Q. What is your opinion of counter-offers? After I gave my notice, my employer beat the offer from my new employer by $5K and 3 additional vacation days. I left anyway and I am very happy in my new position. My family thinks it was a mistake, and I should have stayed, and taken the increased offer. I don't think so because I know I wouldn't see another raise for years. What do you think?
A. Counter offers are an employer's last ditch effort to get an employee to change their mind about leaving the organization. Most people who get to the point you did (giving notice), are ready to leave their employer for many reasons and not just because of compensation.
As people start to evaluate their job satisfaction, they take many points into account. In the most basic way, people ask themselves if they are happy. Employees typically consider the level of engagement they have with their job, dedication to their employer, the understanding and alignment with the vision or mission of the company. They consider the challenge in the job, the amount of development the company provides, and the relationship they have with their immediate manager. Compensation, benefits, advancement and recognition also play important parts in an employee’s decision to stay or to look for new employment. When some or all of these points of consideration don't provide positive reactions, the disengagement begins.
Most often the decision to leave an organization is a thoughtful process. Employees also look at the potential financial increase which would make changing jobs worthwhile. A career changer may consider a lateral financial move acceptable. Other people wouldn't consider a move for less than 20% over their current compensation. Changing jobs has many implications, and conducting a job search is time consuming and filled with rejection. People also recognize the challenges in starting a new job and learning a new role.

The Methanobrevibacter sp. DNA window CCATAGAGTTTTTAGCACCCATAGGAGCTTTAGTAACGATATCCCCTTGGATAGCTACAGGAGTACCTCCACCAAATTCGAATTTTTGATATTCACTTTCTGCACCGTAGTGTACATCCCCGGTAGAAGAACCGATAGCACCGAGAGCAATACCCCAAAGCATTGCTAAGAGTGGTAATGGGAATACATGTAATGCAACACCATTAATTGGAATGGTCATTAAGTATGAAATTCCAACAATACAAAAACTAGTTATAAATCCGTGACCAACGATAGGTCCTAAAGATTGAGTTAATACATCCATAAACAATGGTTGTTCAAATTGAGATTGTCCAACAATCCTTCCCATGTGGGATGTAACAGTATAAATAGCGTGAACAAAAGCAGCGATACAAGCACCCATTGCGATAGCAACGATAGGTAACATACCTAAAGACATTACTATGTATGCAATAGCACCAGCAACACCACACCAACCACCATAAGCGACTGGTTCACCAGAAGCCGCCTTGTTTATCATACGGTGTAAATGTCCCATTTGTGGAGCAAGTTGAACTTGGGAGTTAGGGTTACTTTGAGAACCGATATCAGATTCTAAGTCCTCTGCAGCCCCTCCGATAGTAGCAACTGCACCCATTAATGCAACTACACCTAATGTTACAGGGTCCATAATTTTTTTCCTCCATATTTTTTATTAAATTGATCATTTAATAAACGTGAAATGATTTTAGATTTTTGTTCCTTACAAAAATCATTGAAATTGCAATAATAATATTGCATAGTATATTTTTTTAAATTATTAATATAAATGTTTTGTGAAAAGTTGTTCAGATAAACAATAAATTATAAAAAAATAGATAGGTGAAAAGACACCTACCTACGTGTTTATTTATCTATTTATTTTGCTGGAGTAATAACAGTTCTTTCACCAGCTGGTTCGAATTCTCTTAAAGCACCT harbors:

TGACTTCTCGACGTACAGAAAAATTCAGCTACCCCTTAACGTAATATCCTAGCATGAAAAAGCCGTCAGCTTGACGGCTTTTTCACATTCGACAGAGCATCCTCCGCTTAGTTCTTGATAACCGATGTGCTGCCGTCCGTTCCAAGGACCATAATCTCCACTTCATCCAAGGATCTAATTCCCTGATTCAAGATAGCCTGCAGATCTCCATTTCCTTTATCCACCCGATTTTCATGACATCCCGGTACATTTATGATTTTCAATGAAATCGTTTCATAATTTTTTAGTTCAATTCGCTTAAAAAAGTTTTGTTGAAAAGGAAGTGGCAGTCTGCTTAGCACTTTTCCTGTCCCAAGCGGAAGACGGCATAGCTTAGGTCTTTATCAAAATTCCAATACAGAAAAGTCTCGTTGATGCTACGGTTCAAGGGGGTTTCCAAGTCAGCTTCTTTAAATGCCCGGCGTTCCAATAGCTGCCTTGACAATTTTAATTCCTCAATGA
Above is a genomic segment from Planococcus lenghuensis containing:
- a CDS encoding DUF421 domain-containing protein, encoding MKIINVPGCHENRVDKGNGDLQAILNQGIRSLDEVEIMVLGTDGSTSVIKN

There are many employees that companies don't want to lose for a variety of reasons. An employee's contribution may be extremely valuable. The organization may have moved more slowly than they hoped to in promoting an employee. The timing of an employee leaving could be bad based on pending projects. Not all employees will get counter offers. There is a benefit to the company and employees must recognize that.
Many HR people will tell you counter offer situations do not work out for the long term. Current employers often wonder if they are put into the position to make a counter offer so that the employee can maximize their compensation, and have the option of not leaving. Employees have tipped their hand about their desire to leave, and employers are convinced the employee stayed for the money alone and will leave at the next chance they get. If you went to a job you wanted and didn't just run from a job you disliked, then don't let anyone second guess your decision.
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Patricia Hunt Sinacole is president of First Beacon Group LLC, a human resources consulting firm in Hopkinton. She works with clients across many industries including technology, biotech and medical devices, financial services, and healthcare, and has over 20 years of human resources experience.
Elaine Varelas is managing partner at Keystone Partners, a career management firm in Boston and serves on the board of Career Partners International.
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Peter Post is the author of "The Etiquette Advantage in Business." Email questions about business etiquette to him directly here.
Stu Coleman, a partner and general manager at WinterWyman, manages the firm's Financial Contracting division, and provides strategic staffing services to Boston-area organizations needing Accounting and Finance workforce solutions and contract talent.
Tracy Cashman is Senior Vice President and Partner of the Information Technology search division at WinterWyman. She has 20 years of experience partnering with clients in the Boston area to conduct technology searches in a wide variety of industries and technology.
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